Pave­ments rough on the dis­abled

Weekend Argus (Saturday Edition) - - NEWS - LEILA SAMODIEN

MERVYN DRA­MAT spent most of his child­hood think­ing he had a se­vere bone dis­ease. For his first nine years, he was in and out of hos­pi­tal.

“I’d ask my fa­ther, ‘Daddy, why do I walk like this?’ and they would tell me I have po­lio,” he said.

When he turned 10, his aunt fi­nally told him the truth – his mother had fallen back­wards, with him strapped to her back, while she and his fa­ther were out on a drunken binge.

Dra­mat ran away from home and never went back. Now 39 years old, he has lived on the street ever since. He walks on crutches, but moves more quickly in his wheel­chair.

He’s been through a string of night shel­ters, and had a cou­ple of stints in prison, once for throw­ing a brick through a shop win­dow in a drug-in­duced high.

At first, Dra­mat lived with skol­lies, try­ing to learn the tricks to sur­viv­ing on the street. Then, he re­alised the street wasn’t for him.

He put up at shel­ters – un­til re­cently.

“I don’t like the food and the way they treat me as a dis­abled per­son,” he said. “To pay for that ev­ery month just isn’t worth it.”

Gen­er­ally, the cost of liv­ing at The Haven Night Shel­ter is R20 a day if you’re em­ployed, R10 a day if you’re out of work and R700 a month if you re­ceive a dis­abil­ity grant.

Dra­mat gets a monthly R1 080 dis­abil­ity grant. But he is un­will­ing to part with al­most two-thirds of his grant for a shel­ter.

“Why should we be pay­ing so much when the shel­ters are sub­sidised by the govern­ment or the Lotto Fund?” he asked.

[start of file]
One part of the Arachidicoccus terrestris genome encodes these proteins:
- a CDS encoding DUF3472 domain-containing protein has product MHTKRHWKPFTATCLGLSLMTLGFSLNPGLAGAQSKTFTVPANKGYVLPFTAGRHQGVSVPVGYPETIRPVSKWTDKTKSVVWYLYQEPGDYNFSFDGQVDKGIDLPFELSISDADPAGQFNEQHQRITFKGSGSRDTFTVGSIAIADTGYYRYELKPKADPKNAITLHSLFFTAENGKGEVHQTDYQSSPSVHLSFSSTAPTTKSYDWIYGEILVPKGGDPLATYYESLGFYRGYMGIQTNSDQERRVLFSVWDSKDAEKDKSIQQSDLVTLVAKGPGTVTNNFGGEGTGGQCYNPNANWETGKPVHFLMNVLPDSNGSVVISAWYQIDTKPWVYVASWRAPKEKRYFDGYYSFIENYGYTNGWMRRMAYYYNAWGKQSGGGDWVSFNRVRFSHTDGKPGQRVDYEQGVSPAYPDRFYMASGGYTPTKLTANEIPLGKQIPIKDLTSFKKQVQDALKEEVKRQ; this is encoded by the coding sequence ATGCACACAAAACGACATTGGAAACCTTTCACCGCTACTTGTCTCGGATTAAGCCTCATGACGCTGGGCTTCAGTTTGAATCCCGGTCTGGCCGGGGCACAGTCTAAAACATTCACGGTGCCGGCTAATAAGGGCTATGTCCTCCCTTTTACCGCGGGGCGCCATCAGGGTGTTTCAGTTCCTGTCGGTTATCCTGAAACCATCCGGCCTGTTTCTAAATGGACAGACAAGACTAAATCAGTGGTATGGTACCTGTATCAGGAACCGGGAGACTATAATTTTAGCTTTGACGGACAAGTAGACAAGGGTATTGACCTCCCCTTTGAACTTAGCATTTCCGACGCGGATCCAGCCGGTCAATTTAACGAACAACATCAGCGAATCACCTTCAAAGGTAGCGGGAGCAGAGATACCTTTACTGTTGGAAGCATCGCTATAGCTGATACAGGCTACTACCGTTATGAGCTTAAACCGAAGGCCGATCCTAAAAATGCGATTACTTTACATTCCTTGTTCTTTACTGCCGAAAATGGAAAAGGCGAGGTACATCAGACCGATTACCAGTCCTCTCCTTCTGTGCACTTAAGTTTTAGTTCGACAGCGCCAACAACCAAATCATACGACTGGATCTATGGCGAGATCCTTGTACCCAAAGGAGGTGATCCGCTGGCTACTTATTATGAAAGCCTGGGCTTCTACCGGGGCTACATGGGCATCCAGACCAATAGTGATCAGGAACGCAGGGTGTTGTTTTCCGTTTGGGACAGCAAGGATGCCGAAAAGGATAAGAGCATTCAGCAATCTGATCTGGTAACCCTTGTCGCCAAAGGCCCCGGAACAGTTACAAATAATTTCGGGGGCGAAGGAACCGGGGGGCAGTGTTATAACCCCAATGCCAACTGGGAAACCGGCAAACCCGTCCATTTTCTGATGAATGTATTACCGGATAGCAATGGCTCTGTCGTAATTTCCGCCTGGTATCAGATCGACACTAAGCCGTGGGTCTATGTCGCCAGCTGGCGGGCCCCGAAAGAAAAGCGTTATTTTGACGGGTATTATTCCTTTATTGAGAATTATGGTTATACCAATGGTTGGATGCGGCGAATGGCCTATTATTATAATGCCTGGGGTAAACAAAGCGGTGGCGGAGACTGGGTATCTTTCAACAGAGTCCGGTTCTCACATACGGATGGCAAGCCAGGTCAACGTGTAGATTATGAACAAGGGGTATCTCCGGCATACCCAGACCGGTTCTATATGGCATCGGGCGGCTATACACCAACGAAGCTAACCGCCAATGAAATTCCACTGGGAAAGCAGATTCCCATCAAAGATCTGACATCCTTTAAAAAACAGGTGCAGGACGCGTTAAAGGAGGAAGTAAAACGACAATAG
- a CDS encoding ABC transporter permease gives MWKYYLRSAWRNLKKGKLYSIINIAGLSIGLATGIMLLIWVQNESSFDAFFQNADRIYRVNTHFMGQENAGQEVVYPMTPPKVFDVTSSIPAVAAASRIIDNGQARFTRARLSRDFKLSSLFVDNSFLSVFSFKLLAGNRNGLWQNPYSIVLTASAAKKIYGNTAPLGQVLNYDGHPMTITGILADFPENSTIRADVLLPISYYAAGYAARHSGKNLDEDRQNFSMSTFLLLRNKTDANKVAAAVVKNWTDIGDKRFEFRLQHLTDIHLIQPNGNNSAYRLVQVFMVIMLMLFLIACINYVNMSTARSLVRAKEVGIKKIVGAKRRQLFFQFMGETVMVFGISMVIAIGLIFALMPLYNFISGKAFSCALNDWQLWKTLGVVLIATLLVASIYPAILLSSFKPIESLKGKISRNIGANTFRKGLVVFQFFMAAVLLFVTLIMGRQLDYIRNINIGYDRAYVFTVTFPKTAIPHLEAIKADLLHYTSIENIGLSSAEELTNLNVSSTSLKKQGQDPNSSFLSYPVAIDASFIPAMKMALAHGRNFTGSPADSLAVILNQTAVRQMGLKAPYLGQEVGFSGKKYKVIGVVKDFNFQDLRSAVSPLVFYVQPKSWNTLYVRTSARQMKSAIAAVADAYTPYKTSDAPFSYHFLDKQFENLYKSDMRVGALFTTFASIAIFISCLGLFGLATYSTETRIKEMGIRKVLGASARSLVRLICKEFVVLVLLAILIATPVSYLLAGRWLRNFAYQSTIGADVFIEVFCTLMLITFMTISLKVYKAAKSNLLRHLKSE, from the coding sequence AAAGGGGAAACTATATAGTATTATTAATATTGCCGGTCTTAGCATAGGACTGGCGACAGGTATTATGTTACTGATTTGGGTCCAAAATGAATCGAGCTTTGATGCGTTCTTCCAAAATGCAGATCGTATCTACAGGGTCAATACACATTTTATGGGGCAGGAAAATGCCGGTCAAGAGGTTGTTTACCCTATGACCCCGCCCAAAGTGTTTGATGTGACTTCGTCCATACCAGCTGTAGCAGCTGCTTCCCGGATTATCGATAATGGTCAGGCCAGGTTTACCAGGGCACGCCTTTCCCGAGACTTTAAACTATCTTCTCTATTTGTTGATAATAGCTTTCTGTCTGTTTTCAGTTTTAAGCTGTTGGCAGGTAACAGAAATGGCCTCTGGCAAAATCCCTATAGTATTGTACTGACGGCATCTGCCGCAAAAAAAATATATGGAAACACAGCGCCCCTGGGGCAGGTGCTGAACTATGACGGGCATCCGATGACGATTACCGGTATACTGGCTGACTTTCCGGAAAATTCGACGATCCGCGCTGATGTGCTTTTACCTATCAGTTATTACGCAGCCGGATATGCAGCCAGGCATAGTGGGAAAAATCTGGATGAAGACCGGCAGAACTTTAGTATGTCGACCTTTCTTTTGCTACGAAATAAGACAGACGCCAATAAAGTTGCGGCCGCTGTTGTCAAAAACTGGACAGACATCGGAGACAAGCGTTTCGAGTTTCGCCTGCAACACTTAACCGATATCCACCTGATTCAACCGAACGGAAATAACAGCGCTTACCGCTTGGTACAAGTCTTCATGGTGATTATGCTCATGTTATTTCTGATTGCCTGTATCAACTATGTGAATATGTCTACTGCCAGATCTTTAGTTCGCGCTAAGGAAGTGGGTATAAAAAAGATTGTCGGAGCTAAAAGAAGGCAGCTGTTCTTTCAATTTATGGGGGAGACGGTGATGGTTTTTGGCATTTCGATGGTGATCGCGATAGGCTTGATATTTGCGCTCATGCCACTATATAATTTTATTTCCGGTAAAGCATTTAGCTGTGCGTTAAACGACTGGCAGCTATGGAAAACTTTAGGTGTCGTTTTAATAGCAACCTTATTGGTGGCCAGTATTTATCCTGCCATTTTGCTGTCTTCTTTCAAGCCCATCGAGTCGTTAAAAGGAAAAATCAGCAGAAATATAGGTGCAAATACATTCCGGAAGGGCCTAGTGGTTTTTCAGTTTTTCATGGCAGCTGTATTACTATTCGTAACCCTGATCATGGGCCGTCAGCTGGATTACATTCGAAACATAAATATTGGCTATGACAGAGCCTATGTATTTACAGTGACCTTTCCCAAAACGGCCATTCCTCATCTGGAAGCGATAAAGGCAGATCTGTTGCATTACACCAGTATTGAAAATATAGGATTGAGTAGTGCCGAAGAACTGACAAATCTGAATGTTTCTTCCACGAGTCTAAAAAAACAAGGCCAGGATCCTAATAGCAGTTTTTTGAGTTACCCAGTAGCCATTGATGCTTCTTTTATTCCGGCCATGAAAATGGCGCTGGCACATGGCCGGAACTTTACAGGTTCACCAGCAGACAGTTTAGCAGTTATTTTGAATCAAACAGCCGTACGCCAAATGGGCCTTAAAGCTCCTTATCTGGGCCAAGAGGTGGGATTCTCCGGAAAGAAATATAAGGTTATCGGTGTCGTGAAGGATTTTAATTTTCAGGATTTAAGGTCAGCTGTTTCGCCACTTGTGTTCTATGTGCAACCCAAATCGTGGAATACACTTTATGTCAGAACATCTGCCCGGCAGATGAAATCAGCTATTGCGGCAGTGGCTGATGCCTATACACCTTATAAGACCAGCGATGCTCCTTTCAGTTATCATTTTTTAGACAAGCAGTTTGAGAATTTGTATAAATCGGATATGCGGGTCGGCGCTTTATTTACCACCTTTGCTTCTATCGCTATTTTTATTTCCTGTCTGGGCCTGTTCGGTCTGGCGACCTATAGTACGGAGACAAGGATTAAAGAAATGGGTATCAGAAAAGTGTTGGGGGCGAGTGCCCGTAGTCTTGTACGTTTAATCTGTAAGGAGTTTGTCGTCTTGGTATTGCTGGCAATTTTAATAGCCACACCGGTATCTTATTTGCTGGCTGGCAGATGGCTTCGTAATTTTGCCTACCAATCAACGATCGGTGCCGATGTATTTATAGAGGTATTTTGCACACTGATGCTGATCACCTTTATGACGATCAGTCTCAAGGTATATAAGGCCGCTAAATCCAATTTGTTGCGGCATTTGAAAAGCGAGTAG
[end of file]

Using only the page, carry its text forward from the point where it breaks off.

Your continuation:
Has­san Khan, CEO of The Haven, said the shel­ter – which is part of a net­work of 27 shel­ters around Cape Town – al­lowed peo­ple to stay for five days for free, al­low­ing them to find their feet and ear n money.

“Dur­ing sum­mer, there’s lots of peo­ple liv­ing on the street. The weather’s bet­ter, there are lots of tourists and peo­ple are more gen­er­ous,” said Khan.

“But the longer you en­able peo­ple to live on the street, the eas­ier it is for them to put away the idea of get­ting back to their fam­i­lies, into their com­mu­ni­ties, or into a shel­ter.

“Our aim is not just to tend to peo­ple’s phys­i­cal needs, but also to so­cially and emo­tion­ally rein­te­grate them into their fam­i­lies.”

Dra­mat’s mother has since died, but his fa­ther is still alive. Dra­mat doubted he would see him again.

“I hate them for ly­ing to me,” he said. “I al­ways will.”

PIC­TURE: DAVID RITCHIE

TOUGH LIFE: Mervyn Dra­mat, who is in a wheel­chair, tells of his dif­fi­cul­ties liv­ing on the street with a dis­abil­ity.

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